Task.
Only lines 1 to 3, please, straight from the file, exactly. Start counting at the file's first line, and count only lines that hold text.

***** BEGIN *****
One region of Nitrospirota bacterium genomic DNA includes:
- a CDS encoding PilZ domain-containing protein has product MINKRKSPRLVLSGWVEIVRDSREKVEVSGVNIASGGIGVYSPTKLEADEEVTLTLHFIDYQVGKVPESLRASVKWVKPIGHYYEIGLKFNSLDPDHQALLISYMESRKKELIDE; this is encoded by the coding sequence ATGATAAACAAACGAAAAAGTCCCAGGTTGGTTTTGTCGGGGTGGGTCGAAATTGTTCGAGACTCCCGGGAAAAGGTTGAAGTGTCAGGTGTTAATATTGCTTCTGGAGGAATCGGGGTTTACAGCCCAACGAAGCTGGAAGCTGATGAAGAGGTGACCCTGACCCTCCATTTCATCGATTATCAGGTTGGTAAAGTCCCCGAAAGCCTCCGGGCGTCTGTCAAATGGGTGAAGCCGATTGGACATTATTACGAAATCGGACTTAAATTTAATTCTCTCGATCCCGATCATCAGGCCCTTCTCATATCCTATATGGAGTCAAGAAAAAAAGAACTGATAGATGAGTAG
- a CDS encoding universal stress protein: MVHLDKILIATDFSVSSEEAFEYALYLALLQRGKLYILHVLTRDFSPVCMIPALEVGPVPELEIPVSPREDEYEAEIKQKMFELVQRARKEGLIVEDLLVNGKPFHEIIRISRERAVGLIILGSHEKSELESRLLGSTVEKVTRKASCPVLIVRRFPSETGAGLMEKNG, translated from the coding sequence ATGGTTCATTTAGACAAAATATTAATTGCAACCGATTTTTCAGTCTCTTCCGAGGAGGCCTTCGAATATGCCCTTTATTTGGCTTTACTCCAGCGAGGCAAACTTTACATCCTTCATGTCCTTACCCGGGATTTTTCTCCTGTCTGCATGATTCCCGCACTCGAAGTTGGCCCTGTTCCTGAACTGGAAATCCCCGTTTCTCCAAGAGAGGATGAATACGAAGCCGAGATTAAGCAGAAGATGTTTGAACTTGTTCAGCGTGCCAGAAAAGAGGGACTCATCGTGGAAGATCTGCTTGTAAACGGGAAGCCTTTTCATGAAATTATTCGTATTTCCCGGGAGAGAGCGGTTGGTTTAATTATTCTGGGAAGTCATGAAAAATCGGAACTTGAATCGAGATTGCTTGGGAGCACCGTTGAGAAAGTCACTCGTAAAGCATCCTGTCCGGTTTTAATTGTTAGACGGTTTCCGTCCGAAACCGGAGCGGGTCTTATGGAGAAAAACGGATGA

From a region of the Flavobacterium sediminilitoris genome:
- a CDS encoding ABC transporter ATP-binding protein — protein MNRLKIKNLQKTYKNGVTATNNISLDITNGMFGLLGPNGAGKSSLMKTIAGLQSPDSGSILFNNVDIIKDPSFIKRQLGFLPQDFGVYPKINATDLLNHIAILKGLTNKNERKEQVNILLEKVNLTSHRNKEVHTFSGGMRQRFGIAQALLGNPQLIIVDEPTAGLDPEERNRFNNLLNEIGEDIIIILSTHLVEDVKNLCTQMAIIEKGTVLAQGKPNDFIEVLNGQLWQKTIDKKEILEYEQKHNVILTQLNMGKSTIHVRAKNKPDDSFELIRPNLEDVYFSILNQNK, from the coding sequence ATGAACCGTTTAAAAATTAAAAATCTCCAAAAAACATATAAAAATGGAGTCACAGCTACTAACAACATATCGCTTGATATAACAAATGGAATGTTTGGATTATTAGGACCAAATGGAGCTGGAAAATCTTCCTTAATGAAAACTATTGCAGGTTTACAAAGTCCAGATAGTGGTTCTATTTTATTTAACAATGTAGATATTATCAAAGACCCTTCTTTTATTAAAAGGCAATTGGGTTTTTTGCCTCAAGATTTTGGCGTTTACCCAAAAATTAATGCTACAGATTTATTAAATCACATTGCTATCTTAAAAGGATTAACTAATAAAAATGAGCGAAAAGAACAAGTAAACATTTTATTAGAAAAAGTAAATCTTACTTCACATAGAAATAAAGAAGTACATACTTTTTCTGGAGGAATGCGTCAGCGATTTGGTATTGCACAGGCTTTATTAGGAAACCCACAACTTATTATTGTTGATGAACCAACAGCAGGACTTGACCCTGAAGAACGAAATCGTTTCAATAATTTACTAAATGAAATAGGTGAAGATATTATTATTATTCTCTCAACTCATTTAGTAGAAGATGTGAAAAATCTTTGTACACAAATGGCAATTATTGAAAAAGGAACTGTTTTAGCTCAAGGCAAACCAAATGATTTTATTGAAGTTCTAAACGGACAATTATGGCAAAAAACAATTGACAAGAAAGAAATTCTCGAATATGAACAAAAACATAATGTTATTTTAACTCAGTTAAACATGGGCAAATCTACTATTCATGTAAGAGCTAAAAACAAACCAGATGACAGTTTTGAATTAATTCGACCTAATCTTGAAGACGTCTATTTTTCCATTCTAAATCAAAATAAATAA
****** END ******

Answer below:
One region of Nitrospirota bacterium genomic DNA includes:
- a CDS encoding PilZ domain-containing protein has product MINKRKSPRLVLSGWVEIVRDSREKVEVSGVNIASGGIGVYSPTKLEADEEVTLTLHFIDYQVGKVPESLRASVKWVKPIGHYYEIGLKFNSLDPDHQALLISYMESRKKELIDE; this is encoded by the coding sequence ATGATAAACAAACGAAAAAGTCCCAGGTTGGTTTTGTCGGGGTGGGTCGAAATTGTTCGAGACTCCCGGGAAAAGGTTGAAGTGTCAGGTGTTAATATTGCTTCTGGAGGAATCGGGGTTTACAGCCCAACGAAGCTGGAAGCTGATGAAGAGGTGACCCTGACCCTCCATTTCATCGATTATCAGGTTGGTAAAGTCCCCGAAAGCCTCCGGGCGTCTGTCAAATGGGTGAAGCCGATTGGACATTATTACGAAATCGGACTTAAATTTAATTCTCTCGATCCCGATCATCAGGCCCTTCTCATATCCTATATGGAGTCAAGAAAAAAAGAACTGATAGATGAGTAG
- a CDS encoding universal stress protein: MVHLDKILIATDFSVSSEEAFEYALYLALLQRGKLYILHVLTRDFSPVCMIPALEVGPVPELEIPVSPREDEYEAEIKQKMFELVQRARKEGLIVEDLLVNGKPFHEIIRISRERAVGLIILGSHEKSELESRLLGSTVEKVTRKASCPVLIVRRFPSETGAGLMEKNG, translated from the coding sequence ATGGTTCATTTAGACAAAATATTAATTGCAACCGATTTTTCAGTCTCTTCCGAGGAGGCCTTCGAATATGCCCTTTATTTGGCTTTACTCCAGCGAGGCAAACTTTACATCCTTCATGTCCTTACCCGGGATTTTTCTCCTGTCTGCATGATTCCCGCACTCGAAGTTGGCCCTGTTCCTGAACTGGAAATCCCCGTTTCTCCAAGAGAGGATGAATACGAAGCCGAGATTAAGCAGAAGATGTTTGAACTTGTTCAGCGTGCCAGAAAAGAGGGACTCATCGTGGAAGATCTGCTTGTAAACGGGAAGCCTTTTCATGAAATTATTCGTATTTCCCGGGAGAGAGCGGTTGGTTTAATTATTCTGGGAAGTCATGAAAAATCGGAACTTGAATCGAGATTGCTTGGGAGCACCGTTGAGAAAGTCACTCGTAAAGCATCCTGTCCGGTTTTAATTGTTAGACGGTTTCCGTCCGAAACCGGAGCGGGTCTTATGGAGAAAAACGGATGA